The Yankees went into the regular season with a positive outlook. They had led the league in Spring Training game wins and the young heart of the line-up (Greg Bird and Gary Sanchez) had had a phenomenal spring. There were still large questions about the depth of durability of their pitching rotation but their bullpen was the strongest around. At the very least, they had given themselves hope.
…And then the season began…
By April 8, they were one win and four losses and bottom of the division.
The following morning, Gary Sanchez went on the 10-day disabled list (which replaced the 15-day list as part of the new collective bargaining agreement forged and issued in November 2016). At that stage, Sanchez was batting just .150 with a single home run.
By the end of the month, Greg Bird was batting .107 with twice as many strikeouts as walks, only 3 RBIs and only 1 home run. This, despite the fact that he had a 3-for-3 game against St Louis in the middle of the month to give an artificial sheen to his stats.
And despite all of this, rather than sitting at the bottom of the table, the Yankees were jousting with the Baltimore Orioles for the American League East lead.
Well, first the starting rotation was doing much better than expected (but more on that in our next column) and the bullpen was living up to its advance billing.
But secondly, Aaron Judge newly established as the every day rightfielder in the last few days of the spring was setting a blistering pace, Chase Headley was having an April that was everything that last year’s April was not and the infield pairing of Starlin Castro and Ronald Torreyes was making up for the absence of injured star, Didi Gregorius.
|New York Yankees 2017 – Batting – Month – April|
The Yankees started the season with Tyler Austin on the 60-day disabled list (leaving Bird and Chris Carter as first and second choice first baseman) and with the aforementioned Gregorius on the 10 day list with a strained right shoulder. In corresponding moves, they added (in a move that surprised this writer) Pete Kozma to the 25-man roster to add depth on the bench and Eddy Rodriguez was signed to a minor league contract to give them an extra option at catcher whilst normal Scranton (Triple-A) backstop, Kyle Higashioka made his first appearance on a major league roster covering for the injured Sanchez.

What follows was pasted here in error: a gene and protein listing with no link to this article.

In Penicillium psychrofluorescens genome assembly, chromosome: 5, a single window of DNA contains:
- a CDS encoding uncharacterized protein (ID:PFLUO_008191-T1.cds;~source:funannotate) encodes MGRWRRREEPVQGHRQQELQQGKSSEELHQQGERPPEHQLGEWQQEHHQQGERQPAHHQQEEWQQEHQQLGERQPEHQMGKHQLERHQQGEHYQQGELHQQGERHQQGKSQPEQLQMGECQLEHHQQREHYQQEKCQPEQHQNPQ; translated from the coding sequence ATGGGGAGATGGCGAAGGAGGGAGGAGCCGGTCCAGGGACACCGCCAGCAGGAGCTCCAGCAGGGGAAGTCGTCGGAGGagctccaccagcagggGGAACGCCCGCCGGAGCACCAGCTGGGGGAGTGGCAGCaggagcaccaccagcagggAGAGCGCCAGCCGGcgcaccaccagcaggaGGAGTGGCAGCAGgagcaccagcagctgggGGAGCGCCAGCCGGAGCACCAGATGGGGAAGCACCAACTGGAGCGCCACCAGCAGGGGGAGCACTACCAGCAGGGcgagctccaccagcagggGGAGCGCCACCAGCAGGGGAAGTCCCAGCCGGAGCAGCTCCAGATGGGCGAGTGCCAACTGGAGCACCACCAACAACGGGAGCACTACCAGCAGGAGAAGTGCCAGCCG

Austin Romine did far better than anyone would have anticipated in April. No-one questioned that in Sanchez and Romine, and later Romine and Higashioka, the Yankees would have two great defensive catchers on the roster but only Sanchez was expected to perform particularly strongly at the plate. Consequently, when Sanchez struggled and was eventually declared unfit, there seemed that there was little to come from this position offensively. So, Romine’s .314 BA with 4 extra base hits came as a great relief to the major league club. Higashioka, as expected, was solid behind the plate but very weak with the bat in his hands. In 14 at-bats, he managed to go hitless and his impatience drew only one walk – leaving him with .067 OBP.